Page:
# Square of a function vanishing outside bounded interval implies function is integrable

lebesgue-integralmeasure-theoryreal-analysis

Prove that if $$f$$ is a non-negative function that vanishes outside a bounded interval, then $$\int_{\mathbb{R}}f^{2}d \lambda < \infty \Rightarrow \int_{\mathbb{R}}f d \lambda < \infty$$

Attempt:

Since $$f$$ vanishes outside of a bounded interval, we only need to consider bounded intervals. $$\int_{\mathbb{R}}f^{2}d \lambda = \int f^{2} \chi_{[a,b]}d \lambda$$. By definition of the Lebesgue integral we can rewrite this as $$\int f^{2 +}\chi_{[a,b]}d \lambda – \int f^{2 -}\chi_{[a,b]}d \lambda$$ where $$f^{+}(x) = \max\{f(x),0\}$$ and $$f^{-}(x)=\max\{-f(x),0\}$$.

Evaluating the above, I get $$(b-a)\max\{f^{2}(x),0\} -(b-a)\max\{-f^{2}(x),0\}$$. Now I am not really sure how to proceed (or if I am on the right track?).

EDIT (After Steven's suggestion)： Let $$A=\{x:|f(x)| \leq 1\} B=\{x:|f(x)|>1\}$$. Then $$\int_{\mathbb{R}}f d \lambda = \int_{A}f d \lambda + \int_{B}f d \lambda$$. Perhaps I then split this into positive and negative parts and try to somehow use the condition on $$f^{2}$$?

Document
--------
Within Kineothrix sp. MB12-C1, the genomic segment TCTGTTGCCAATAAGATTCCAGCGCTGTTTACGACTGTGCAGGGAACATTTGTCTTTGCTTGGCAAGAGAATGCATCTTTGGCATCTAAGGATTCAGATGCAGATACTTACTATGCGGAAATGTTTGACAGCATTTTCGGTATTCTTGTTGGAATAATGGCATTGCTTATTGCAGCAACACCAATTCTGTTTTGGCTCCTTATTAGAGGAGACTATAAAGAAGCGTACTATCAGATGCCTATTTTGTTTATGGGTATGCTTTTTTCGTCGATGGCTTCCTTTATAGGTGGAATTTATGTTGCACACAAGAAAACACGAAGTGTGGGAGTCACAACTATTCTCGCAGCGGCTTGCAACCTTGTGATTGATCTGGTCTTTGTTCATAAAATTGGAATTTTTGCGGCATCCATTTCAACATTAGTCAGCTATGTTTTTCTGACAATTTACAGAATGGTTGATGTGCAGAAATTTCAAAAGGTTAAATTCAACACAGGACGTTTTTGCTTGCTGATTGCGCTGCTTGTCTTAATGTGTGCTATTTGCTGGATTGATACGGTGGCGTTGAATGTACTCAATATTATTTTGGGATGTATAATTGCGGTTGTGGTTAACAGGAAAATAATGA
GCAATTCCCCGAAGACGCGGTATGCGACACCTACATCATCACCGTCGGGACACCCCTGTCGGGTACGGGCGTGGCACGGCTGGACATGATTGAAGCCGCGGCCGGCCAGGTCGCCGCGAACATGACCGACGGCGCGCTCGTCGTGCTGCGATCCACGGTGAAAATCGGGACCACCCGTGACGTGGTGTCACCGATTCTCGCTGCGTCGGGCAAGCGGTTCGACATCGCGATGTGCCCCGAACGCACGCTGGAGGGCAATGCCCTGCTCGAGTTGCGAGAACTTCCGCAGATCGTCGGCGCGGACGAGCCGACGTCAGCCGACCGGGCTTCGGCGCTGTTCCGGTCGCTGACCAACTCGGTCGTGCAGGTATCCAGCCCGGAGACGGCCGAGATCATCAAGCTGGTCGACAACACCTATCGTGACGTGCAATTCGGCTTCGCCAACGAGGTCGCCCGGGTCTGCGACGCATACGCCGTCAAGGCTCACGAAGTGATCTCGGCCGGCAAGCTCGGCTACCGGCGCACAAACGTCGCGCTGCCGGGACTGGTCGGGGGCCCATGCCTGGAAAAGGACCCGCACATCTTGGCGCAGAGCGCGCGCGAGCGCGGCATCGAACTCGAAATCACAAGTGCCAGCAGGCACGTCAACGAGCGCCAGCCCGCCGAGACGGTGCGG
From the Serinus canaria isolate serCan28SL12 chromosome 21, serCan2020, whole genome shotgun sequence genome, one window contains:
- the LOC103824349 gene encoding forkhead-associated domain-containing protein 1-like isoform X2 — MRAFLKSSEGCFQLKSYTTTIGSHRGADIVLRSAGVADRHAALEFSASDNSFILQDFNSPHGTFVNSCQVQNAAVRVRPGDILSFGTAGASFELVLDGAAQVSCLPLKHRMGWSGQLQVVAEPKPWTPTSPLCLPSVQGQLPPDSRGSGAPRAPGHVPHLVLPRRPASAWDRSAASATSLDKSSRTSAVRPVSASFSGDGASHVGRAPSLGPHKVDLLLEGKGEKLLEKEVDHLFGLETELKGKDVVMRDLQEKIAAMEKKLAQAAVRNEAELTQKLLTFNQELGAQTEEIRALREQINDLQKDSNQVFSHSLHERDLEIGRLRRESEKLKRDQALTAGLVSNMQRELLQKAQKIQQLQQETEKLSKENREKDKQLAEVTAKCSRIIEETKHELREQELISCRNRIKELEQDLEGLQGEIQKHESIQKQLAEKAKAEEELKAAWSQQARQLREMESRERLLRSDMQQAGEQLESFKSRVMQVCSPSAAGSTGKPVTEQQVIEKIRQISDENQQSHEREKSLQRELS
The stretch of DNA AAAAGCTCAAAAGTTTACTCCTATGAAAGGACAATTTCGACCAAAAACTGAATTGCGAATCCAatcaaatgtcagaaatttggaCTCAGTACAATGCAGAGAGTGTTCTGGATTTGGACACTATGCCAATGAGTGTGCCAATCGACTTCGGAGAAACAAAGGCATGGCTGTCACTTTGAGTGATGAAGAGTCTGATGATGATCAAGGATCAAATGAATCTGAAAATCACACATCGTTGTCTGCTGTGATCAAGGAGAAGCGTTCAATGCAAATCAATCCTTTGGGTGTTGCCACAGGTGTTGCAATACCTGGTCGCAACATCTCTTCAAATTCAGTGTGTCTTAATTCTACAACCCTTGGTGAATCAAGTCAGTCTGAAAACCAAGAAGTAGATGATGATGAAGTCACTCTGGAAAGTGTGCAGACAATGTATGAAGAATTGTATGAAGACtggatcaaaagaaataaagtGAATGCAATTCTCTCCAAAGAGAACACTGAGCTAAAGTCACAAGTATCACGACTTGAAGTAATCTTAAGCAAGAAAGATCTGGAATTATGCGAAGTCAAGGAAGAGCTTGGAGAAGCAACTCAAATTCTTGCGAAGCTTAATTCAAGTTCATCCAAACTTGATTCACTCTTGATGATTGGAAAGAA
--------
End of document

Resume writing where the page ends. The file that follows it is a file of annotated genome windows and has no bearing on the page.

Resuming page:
Given $$f$$ vanishes outside a bounded interval $$A$$.

Now using C-S inequality:

$$\int_A f \cdot 1 \, d\lambda \leqslant \left( \int_A f^2 \, d\lambda \right)\left( \int_A \, d\mu \right) = \lambda(A) \int_A f^2 \, d\lambda$$

$$<\infty$$

Here $$\lambda(A)=\ell(A)< \infty$$ as $$A$$ is bounded interval and $$\int_{A}f^2 d\lambda<\infty$$

Hence $$f\in L^1(A)$$ and $$f=0$$ on $$\Bbb{R}\setminus A$$.

Hence $$f\in L^1(\Bbb{R})$$ i.e $$\int_{\Bbb{R}}fd\lambda<\infty$$